Orville and Wilbur Wright had only three instruments in their first airplane: a stopwatch, an anemometer for measuring wind speed and a tachometer. Now aircraft design engineers have managed to just about cover every inch of cockpit space with instruments, buttons and switches.
Though we tend to think that cockpit displays are just like fancy television screens, they are much more complex. They are typically liquid crystal displays (LCD), backed by the control/display computer takes all of the sensor, condition and flight information and converts it digitally…and that's just the start.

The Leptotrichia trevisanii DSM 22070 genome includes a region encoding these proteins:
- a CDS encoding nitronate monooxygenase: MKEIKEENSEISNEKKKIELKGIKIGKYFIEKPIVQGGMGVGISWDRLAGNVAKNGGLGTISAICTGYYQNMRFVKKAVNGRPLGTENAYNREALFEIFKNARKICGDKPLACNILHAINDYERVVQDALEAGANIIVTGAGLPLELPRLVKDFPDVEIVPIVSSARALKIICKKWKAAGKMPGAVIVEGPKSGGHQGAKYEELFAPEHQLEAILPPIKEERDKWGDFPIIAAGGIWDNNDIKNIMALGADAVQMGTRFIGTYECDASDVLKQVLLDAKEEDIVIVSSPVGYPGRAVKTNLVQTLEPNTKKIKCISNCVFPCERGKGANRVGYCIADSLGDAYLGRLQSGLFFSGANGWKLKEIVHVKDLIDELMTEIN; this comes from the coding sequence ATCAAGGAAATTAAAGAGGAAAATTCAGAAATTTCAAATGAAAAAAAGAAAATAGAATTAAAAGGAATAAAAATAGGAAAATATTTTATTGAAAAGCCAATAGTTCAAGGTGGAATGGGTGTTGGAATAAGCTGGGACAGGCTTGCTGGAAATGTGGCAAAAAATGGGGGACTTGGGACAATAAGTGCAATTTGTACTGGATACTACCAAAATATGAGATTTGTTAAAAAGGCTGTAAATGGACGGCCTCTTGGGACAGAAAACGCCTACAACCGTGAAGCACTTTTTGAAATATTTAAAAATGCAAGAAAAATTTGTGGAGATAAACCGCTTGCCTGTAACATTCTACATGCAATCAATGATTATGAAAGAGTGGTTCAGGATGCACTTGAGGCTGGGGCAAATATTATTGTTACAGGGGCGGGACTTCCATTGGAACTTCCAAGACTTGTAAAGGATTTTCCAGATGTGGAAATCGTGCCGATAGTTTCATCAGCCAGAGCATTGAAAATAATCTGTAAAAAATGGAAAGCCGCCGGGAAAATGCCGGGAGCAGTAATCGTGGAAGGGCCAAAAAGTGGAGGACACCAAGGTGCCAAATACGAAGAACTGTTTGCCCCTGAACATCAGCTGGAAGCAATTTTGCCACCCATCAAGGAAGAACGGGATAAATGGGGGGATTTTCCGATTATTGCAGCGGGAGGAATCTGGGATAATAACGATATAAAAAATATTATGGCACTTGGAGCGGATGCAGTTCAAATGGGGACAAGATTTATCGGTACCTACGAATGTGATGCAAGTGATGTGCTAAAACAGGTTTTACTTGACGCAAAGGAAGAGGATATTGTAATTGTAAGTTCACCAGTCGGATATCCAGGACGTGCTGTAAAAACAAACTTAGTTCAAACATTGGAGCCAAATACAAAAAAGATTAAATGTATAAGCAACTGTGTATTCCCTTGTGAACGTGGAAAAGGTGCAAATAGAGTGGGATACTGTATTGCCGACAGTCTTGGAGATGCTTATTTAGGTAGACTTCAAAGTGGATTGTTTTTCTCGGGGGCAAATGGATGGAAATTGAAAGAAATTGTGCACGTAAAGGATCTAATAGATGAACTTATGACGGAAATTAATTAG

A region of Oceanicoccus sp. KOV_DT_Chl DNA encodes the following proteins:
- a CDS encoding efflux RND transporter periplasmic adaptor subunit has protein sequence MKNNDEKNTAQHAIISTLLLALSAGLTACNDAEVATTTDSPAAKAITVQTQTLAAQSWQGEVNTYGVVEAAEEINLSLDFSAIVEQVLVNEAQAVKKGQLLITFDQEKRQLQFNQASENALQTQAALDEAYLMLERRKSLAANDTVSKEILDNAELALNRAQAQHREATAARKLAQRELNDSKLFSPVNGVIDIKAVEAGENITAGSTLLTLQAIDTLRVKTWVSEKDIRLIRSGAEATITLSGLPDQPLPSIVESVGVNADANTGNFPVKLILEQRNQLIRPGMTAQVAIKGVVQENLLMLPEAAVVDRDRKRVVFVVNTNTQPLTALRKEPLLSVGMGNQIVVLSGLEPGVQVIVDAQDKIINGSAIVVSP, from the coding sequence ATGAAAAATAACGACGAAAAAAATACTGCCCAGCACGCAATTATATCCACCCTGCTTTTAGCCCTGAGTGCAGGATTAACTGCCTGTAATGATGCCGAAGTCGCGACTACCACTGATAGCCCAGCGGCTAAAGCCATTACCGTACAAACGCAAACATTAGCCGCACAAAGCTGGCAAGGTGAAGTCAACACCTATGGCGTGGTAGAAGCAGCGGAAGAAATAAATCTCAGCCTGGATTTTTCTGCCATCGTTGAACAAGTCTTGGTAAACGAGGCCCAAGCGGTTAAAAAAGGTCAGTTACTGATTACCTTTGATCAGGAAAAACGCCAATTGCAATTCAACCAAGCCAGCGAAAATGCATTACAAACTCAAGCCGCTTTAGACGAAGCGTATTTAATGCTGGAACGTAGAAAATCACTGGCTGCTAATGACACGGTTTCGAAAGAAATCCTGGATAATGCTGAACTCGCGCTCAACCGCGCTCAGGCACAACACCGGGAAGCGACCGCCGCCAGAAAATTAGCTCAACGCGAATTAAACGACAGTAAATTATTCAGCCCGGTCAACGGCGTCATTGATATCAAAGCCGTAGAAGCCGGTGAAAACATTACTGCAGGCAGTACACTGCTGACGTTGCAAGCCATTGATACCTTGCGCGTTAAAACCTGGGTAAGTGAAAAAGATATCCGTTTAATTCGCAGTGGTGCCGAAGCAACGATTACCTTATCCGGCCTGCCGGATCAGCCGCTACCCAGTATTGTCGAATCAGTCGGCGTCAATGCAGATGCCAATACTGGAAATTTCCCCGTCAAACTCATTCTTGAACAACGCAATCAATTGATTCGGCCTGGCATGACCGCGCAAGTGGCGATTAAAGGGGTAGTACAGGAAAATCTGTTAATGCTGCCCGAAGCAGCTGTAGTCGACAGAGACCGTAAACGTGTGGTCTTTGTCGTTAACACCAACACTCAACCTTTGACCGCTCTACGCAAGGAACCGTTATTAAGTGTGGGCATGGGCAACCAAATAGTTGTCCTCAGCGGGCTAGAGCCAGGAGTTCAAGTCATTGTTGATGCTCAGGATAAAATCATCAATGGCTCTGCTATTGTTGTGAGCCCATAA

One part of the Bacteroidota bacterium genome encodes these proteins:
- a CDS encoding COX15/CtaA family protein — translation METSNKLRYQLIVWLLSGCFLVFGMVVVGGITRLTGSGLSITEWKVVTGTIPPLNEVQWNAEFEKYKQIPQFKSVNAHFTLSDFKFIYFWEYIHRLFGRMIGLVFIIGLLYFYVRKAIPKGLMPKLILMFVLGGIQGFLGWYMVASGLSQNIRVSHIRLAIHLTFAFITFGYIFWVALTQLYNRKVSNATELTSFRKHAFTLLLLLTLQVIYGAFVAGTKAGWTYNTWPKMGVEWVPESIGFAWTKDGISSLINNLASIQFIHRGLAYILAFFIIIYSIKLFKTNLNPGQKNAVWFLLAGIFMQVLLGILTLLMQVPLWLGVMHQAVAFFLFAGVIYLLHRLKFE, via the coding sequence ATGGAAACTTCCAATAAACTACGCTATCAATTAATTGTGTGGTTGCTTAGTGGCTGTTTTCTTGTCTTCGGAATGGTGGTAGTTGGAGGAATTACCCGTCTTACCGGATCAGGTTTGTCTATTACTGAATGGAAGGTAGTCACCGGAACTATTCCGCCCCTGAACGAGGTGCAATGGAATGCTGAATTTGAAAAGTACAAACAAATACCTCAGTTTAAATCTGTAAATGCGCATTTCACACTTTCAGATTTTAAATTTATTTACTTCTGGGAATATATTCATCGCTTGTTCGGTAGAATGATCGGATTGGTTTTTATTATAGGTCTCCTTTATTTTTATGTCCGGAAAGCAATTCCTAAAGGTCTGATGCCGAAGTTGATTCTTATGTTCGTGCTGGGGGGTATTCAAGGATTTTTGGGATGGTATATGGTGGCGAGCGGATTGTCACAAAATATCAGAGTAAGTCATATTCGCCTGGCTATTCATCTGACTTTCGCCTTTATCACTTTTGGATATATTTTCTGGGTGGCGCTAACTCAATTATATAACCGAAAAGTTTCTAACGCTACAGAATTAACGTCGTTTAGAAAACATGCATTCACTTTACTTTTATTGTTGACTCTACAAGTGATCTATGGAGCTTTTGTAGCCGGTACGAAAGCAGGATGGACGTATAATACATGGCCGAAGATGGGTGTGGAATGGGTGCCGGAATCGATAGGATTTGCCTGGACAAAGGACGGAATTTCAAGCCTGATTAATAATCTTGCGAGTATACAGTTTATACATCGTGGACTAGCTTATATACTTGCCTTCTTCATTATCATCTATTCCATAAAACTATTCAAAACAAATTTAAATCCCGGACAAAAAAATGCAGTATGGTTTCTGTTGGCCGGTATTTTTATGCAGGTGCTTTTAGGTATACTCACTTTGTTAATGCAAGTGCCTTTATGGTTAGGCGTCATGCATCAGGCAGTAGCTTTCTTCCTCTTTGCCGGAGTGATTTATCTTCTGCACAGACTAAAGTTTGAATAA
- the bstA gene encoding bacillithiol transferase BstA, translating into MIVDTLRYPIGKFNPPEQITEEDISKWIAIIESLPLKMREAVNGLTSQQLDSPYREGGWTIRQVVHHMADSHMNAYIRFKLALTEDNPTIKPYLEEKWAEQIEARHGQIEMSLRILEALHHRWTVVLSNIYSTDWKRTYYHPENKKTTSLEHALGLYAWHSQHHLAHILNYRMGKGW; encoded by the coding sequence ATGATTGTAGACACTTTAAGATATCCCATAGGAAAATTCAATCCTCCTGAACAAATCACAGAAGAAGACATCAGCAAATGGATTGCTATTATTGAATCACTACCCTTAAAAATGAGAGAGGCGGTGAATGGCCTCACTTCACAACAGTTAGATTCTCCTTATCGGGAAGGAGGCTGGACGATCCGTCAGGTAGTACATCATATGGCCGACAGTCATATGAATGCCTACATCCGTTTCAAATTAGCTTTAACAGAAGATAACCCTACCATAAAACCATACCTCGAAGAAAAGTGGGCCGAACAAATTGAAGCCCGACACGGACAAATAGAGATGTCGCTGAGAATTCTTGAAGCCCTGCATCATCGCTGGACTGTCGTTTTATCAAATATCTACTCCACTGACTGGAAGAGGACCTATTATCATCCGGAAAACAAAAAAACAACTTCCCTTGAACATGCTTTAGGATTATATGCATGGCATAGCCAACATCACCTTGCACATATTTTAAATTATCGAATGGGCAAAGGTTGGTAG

The glass cockpit is now the norm for new aircraft of all shapes and sizes — from personal, recreational aircraft to the largest of passenger aircraft. Phoenix East Aviation's training fleet of aircraft includes glass cockpit aircraft so students become familiar with this advanced equipment as soon as they start to learn to fly. It all adds more and more bits of information to make flying safer.